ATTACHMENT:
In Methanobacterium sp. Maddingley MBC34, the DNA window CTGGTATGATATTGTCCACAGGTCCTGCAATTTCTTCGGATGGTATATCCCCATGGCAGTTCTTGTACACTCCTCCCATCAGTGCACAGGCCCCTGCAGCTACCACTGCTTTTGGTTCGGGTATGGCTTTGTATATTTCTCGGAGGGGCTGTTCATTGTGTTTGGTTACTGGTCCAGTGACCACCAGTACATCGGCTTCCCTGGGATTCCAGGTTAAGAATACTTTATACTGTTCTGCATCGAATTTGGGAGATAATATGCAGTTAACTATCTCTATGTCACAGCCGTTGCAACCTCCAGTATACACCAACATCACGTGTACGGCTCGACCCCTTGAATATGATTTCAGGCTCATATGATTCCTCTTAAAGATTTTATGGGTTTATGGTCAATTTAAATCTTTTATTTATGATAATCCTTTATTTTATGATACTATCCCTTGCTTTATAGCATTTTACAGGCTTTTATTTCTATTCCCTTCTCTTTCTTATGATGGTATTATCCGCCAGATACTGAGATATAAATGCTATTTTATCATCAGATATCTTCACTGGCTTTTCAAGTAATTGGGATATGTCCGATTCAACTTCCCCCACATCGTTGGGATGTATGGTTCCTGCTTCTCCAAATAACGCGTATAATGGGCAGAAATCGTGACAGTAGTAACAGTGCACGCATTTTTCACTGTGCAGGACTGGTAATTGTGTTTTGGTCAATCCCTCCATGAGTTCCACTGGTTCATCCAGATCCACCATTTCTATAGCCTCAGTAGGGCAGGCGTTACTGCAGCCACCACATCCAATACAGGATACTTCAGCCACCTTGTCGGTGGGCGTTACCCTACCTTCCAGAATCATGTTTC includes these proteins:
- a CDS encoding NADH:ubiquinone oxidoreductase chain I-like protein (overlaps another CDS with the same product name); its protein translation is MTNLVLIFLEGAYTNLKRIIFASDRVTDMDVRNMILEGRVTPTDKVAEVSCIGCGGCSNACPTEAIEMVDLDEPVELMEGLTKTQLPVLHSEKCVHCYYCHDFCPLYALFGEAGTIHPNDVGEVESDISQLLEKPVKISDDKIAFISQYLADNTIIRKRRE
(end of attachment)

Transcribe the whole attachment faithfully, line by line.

In Methanobacterium sp. Maddingley MBC34, the DNA window CTGGTATGATATTGTCCACAGGTCCTGCAATTTCTTCGGATGGTATATCCCCATGGCAGTTCTTGTACACTCCTCCCATCAGTGCACAGGCCCCTGCAGCTACCACTGCTTTTGGTTCGGGTATGGCTTTGTATATTTCTCGGAGGGGCTGTTCATTGTGTTTGGTTACTGGTCCAGTGACCACCAGTACATCGGCTTCCCTGGGATTCCAGGTTAAGAATACTTTATACTGTTCTGCATCGAATTTGGGAGATAATATGCAGTTAACTATCTCTATGTCACAGCCGTTGCAACCTCCAGTATACACCAACATCACGTGTACGGCTCGACCCCTTGAATATGATTTCAGGCTCATATGATTCCTCTTAAAGATTTTATGGGTTTATGGTCAATTTAAATCTTTTATTTATGATAATCCTTTATTTTATGATACTATCCCTTGCTTTATAGCATTTTACAGGCTTTTATTTCTATTCCCTTCTCTTTCTTATGATGGTATTATCCGCCAGATACTGAGATATAAATGCTATTTTATCATCAGATATCTTCACTGGCTTTTCAAGTAATTGGGATATGTCCGATTCAACTTCCCCCACATCGTTGGGATGTATGGTTCCTGCTTCTCCAAATAACGCGTATAATGGGCAGAAATCGTGACAGTAGTAACAGTGCACGCATTTTTCACTGTGCAGGACTGGTAATTGTGTTTTGGTCAATCCCTCCATGAGTTCCACTGGTTCATCCAGATCCACCATTTCTATAGCCTCAGTAGGGCAGGCGTTACTGCAGCCACCACATCCAATACAGGATACTTCAGCCACCTTGTCGGTGGGCGTTACCCTACCTTCCAGAATCATGTTTC includes these proteins:
- a CDS encoding NADH:ubiquinone oxidoreductase chain I-like protein (overlaps another CDS with the same product name); its protein translation is MTNLVLIFLEGAYTNLKRIIFASDRVTDMDVRNMILEGRVTPTDKVAEVSCIGCGGCSNACPTEAIEMVDLDEPVELMEGLTKTQLPVLHSEKCVHCYYCHDFCPLYALFGEAGTIHPNDVGEVESDISQLLEKPVKISDDKIAFISQYLADNTIIRKRRE